U.S. equities are “grinding higher,” according to DoubleLine Capital CEO Jeffrey Gundlach. But with tax cuts looking like they will be “really hard to get done” and other headwinds, investors need to keep expectations low, the bond king said during a conference call on Tuesday.
Gundlach favors non-U.S. stocks given the “undeniably high” valuations for the market.
“Here is what’s alarming. The price-to-sales ratio of the S&P 500 has only been higher during the dot-com bubble,” he said. This means investors “shouldn’t expect a 5% gain in the S&P 500 unless sales meaningfully pick up.”
The cyclically adjusted price-to-earnings ratio for emerging-market equities is “less than half of the CAPE for the S&P 500,” Gundlach points out.
He says that the “charge into passive investing” may be partly behind this surging price level, as more and more investors put their money into S&P index funds, for instance.
“There have been no S&P-earnings downgrades” of late, supporting the market, the fixed income specialist says.
He reminded investors that contrary to what many believe, “Fed hikes are not bad for stocks, especially when you compare stocks against bonds.”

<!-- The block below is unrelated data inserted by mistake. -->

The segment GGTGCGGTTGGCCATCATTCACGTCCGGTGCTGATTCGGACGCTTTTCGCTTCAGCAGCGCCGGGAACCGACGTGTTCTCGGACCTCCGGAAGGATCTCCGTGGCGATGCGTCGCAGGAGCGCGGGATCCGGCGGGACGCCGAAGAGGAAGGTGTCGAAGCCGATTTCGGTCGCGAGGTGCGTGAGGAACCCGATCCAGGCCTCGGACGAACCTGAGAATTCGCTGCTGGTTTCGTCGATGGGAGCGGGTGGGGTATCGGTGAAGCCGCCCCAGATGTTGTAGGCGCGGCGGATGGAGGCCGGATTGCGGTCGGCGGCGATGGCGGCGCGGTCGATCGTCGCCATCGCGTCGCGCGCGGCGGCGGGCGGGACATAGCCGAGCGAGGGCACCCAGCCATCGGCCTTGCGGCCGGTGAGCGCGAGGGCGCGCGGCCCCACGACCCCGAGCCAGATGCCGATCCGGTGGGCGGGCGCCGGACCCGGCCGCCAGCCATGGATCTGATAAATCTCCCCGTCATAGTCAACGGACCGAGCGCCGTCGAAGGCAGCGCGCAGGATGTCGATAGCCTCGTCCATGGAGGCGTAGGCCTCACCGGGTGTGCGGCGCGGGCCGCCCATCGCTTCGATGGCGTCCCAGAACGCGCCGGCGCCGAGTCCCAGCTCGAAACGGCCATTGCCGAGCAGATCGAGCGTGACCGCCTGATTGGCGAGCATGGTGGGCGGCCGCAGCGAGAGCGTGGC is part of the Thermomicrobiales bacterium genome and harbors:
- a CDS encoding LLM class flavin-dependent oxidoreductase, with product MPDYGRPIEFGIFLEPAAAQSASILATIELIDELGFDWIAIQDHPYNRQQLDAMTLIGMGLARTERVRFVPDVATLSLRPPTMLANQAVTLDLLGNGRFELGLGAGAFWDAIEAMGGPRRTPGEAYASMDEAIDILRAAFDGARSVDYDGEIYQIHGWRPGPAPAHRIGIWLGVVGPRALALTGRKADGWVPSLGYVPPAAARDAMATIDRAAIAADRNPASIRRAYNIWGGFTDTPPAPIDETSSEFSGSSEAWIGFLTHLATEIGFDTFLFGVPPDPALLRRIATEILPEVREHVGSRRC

Yields on the 10-year Treasuries are likely to head down in the short term, Gundlach says, which is good news for bond prices.
“I expect a rally on the 10-year and the 30-year, to below 2-1/4 [percent] at a minimum on the 10-year, maybe a little bit lower than 2 and then it moves back up,” he explained. “I don’t think we’re going to see 3 on the 10-year this year.”
As for the Federal Reserve, the market continues to be “respecting it,” and “the case for raising rates is compelling, some Fed [watchers] are saying,” according to Gundlach.
As he remarked earlier this year, he continues to believe that there will be two or three interest-rate hikes this year. “As for a June hike, we have a 50/50 shot at it,” Gundlach said.
“The bond market is saying that for 30 years inflation is going to be about 2%. I’ve never seen it much narrower than this,” he said.
Gundlach thinks inflation will decline over the rest of 2016.
“The reflation narrative may be fading in the months ahead,” he said “You wonder what the Fed will do once the inflation rate goes back below their target of 2%. We think that will happen in a few months,” he said, which will “be the real test.”
As for how to take advantage of rate hikes, he points to holding mortgages as a portfolio strategy. The SPDR DoubleLine Total Return Tactical ETF, for instance, has large holdings of residential mortgage bonds, commercial real estate debt and agency securities.
— Check out Gundlach, Ribbing ‘Second-Tier’ Managers, Says 3% Is Rate to Watch on ThinkAdvisor.